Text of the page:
Because we’re members of the group, it’s easy to see vertebrates as the pinnacle of evolution, a group capable of producing bats, birds, and giant whales in addition to ourselves. But when they first evolved, vertebrates were far from a sure thing. They branched off from a group that lived in the mud and didn’t need to distinguish their top from their bottom or their left from their right, and so ended up losing an organized nerve cord. Our nonvertebrate closest relatives recreated a nerve cord (on the wrong side of the body, of course) but couldn’t delve into such intricacies as a skeleton.
Exactly how vertebrates evolved from this wasn’t clear, and the likely lack of a skeleton in our immediate ancestors has contributed to the fact that we don’t have many fossils to clarify things.
But in Thursday’s Science, researchers have re-evaluated some enigmatic fossils dating back to the Cambrian period and settled several disputes over exactly what properties they have Yunnanozoa would have. The answers include cartilaginous structures that supported gills and a possible ancestor of what became our lower jaw. They show that Yunnanozoa are probably the earliest branches of the vertebrate tree.
You can get a feel for what a Yunnanozoa looks like the picture above. The soft tissue along its flanks was segmented, a feature of our two closest living nonvertebrate relatives (the Amphioxus or lanceolate) and is present in vertebrate embryos but is generally lost as they progress through adult development. Near the animal’s head – and it has a clear head and mouth – there are also a number of arched structures that look very similar to the similarly arranged gill arches found near the head of modern fish.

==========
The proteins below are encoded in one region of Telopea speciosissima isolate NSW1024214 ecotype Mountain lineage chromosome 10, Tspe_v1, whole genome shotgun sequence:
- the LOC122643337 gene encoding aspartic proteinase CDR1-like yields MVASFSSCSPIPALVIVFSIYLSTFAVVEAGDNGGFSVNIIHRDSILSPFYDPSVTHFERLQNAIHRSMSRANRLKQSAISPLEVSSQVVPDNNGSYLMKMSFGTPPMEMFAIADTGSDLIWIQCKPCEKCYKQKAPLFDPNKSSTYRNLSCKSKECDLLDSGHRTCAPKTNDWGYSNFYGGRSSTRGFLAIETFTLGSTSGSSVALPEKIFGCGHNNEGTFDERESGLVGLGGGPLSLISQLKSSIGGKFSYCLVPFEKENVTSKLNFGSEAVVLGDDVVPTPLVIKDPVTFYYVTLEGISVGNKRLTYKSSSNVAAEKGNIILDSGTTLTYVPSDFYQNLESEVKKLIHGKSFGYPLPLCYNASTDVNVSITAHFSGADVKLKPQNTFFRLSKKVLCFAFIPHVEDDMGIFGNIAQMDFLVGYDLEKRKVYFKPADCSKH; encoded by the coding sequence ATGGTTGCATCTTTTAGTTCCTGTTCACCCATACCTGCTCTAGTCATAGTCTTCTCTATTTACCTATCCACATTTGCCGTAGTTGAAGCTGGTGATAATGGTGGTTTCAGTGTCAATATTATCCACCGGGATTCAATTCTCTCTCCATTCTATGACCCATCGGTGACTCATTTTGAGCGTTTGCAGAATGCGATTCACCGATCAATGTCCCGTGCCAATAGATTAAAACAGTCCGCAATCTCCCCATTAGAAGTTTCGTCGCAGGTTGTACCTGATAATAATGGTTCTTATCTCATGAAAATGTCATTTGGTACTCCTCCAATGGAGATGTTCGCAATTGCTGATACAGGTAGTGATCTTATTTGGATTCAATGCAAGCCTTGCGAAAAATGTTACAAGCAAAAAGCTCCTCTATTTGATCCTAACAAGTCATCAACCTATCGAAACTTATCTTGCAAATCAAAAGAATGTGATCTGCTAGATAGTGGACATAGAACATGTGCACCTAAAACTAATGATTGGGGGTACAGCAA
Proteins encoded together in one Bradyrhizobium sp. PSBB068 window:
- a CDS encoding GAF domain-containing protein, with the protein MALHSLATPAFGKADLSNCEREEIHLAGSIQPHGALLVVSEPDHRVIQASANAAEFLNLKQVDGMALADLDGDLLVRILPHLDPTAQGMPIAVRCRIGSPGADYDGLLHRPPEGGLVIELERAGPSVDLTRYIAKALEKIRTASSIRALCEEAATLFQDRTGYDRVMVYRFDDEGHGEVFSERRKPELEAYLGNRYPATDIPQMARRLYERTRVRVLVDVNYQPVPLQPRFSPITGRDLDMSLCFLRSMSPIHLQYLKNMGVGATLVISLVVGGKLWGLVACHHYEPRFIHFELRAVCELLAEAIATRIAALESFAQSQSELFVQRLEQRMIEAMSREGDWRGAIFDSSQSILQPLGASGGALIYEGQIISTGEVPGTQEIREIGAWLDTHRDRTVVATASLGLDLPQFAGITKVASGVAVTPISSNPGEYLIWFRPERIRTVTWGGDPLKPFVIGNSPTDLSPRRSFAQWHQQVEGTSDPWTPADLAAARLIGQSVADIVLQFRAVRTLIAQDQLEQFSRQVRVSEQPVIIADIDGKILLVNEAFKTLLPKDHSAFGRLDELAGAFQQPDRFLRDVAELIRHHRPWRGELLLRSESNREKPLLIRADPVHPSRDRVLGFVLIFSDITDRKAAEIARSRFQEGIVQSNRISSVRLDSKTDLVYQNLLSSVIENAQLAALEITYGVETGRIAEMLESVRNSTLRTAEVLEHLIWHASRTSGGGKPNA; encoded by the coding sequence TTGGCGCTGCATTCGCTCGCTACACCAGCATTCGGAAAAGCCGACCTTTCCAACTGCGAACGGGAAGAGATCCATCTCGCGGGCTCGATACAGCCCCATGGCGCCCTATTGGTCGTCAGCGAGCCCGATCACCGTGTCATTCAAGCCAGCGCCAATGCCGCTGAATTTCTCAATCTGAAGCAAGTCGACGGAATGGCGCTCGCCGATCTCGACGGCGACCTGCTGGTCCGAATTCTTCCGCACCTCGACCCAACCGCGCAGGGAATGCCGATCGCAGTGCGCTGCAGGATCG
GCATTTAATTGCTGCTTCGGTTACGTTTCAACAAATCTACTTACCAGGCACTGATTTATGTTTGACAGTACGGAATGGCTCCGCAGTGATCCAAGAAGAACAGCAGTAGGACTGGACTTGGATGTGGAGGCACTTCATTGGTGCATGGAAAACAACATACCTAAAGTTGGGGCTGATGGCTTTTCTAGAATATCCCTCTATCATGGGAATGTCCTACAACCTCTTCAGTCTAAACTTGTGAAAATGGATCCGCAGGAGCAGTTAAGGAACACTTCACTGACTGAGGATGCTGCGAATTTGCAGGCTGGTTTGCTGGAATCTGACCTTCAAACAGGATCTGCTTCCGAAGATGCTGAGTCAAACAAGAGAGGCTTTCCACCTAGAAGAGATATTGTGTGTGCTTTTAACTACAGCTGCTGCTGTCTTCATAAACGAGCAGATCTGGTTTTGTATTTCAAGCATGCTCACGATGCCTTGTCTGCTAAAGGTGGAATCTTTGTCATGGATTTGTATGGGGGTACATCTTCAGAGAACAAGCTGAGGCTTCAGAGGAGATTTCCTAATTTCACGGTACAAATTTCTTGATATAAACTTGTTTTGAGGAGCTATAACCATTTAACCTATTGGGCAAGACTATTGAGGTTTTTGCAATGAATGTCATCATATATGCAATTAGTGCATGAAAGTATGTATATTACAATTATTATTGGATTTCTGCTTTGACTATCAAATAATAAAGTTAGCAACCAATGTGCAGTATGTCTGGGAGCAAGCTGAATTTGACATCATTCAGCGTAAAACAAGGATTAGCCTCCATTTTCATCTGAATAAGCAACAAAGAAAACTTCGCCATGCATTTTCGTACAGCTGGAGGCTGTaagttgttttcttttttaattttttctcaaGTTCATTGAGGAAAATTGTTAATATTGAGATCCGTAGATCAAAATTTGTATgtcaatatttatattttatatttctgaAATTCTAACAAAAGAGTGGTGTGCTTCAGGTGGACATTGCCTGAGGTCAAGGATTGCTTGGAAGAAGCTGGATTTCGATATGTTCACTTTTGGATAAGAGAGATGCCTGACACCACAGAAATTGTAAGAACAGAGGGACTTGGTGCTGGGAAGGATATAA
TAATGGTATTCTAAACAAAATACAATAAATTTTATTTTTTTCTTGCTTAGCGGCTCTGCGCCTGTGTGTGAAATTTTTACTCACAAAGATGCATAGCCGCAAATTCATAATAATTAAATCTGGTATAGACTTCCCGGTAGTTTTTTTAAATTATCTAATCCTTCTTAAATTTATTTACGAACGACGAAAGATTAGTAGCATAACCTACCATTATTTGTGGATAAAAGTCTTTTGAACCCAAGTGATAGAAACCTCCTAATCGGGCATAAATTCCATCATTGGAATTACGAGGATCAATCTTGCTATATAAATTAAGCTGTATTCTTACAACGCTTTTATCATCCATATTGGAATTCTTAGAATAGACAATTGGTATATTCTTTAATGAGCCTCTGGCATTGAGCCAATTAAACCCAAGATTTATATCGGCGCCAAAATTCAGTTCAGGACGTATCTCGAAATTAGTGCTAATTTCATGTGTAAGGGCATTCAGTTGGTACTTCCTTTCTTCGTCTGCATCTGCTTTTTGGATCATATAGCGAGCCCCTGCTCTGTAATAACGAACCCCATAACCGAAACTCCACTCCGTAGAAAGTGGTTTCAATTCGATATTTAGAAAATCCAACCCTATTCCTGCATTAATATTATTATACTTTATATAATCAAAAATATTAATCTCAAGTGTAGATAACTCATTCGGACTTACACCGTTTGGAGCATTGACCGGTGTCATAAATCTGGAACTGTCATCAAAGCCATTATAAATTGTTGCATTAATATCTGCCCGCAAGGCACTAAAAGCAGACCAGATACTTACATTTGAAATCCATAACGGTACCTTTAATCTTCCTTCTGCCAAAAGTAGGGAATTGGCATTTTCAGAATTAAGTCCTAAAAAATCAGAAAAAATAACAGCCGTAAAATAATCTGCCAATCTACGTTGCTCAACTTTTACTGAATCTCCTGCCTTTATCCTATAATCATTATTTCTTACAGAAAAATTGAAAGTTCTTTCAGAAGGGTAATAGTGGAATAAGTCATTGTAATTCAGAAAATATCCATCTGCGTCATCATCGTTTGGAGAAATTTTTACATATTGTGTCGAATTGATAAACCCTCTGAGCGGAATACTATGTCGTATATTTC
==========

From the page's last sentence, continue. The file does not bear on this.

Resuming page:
If this interpretation is correct, then that would mean Yunnanozoa look very similar to an amphioxus, but have a characteristic that is otherwise only found in modern vertebrates. This would mean preserving traits critical to understanding vertebrate ancestry.
But the “if” from the previous paragraph is a big one. Many people in the field disagreed with this interpretation and placed it Yunnanozoa elsewhere. Or rather, several others, depending on who exactly was arguing. Some place them in the same group as the Amphioxus. Others removed them further from vertebrates and placed them in the group of mud-dwellers who do not have two of the body axes found in vertebrates. Still others suggested they were ancestors of a vast group of organisms that includes things like sea urchins.
A small team from China has now tried to settle these disputes. This is done in part by imaging more than 100 new fossils of the species. But a big part is that they’ve used some of the most advanced imaging techniques available. These included three-dimensional X-ray imaging, electron microscopy, and a technique that bombards microscopic areas of the sample with electrons and then uses the light emitted to determine which elements are present.
I am showing one of the images from the paper below to give a sense of the detail these imaging techniques offer.
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